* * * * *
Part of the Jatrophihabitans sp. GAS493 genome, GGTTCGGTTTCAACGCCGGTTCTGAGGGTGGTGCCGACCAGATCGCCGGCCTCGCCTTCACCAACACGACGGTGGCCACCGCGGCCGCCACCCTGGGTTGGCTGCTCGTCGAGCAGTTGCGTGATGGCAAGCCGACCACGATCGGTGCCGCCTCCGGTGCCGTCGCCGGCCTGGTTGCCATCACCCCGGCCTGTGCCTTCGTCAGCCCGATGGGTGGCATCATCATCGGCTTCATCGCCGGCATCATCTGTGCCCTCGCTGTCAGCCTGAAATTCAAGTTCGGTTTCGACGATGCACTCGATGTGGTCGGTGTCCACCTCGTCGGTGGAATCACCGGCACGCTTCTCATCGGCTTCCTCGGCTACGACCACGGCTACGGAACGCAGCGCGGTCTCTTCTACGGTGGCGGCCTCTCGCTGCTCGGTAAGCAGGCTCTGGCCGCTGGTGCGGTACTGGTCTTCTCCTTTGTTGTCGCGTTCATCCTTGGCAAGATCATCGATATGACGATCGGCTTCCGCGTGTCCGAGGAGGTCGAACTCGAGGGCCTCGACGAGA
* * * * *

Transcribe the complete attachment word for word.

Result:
Part of the Jatrophihabitans sp. GAS493 genome, GGTTCGGTTTCAACGCCGGTTCTGAGGGTGGTGCCGACCAGATCGCCGGCCTCGCCTTCACCAACACGACGGTGGCCACCGCGGCCGCCACCCTGGGTTGGCTGCTCGTCGAGCAGTTGCGTGATGGCAAGCCGACCACGATCGGTGCCGCCTCCGGTGCCGTCGCCGGCCTGGTTGCCATCACCCCGGCCTGTGCCTTCGTCAGCCCGATGGGTGGCATCATCATCGGCTTCATCGCCGGCATCATCTGTGCCCTCGCTGTCAGCCTGAAATTCAAGTTCGGTTTCGACGATGCACTCGATGTGGTCGGTGTCCACCTCGTCGGTGGAATCACCGGCACGCTTCTCATCGGCTTCCTCGGCTACGACCACGGCTACGGAACGCAGCGCGGTCTCTTCTACGGTGGCGGCCTCTCGCTGCTCGGTAAGCAGGCTCTGGCCGCTGGTGCGGTACTGGTCTTCTCCTTTGTTGTCGCGTTCATCCTTGGCAAGATCATCGATATGACGATCGGCTTCCGCGTGTCCGAGGAGGTCGAACTCGAGGGCCTCGACGAGA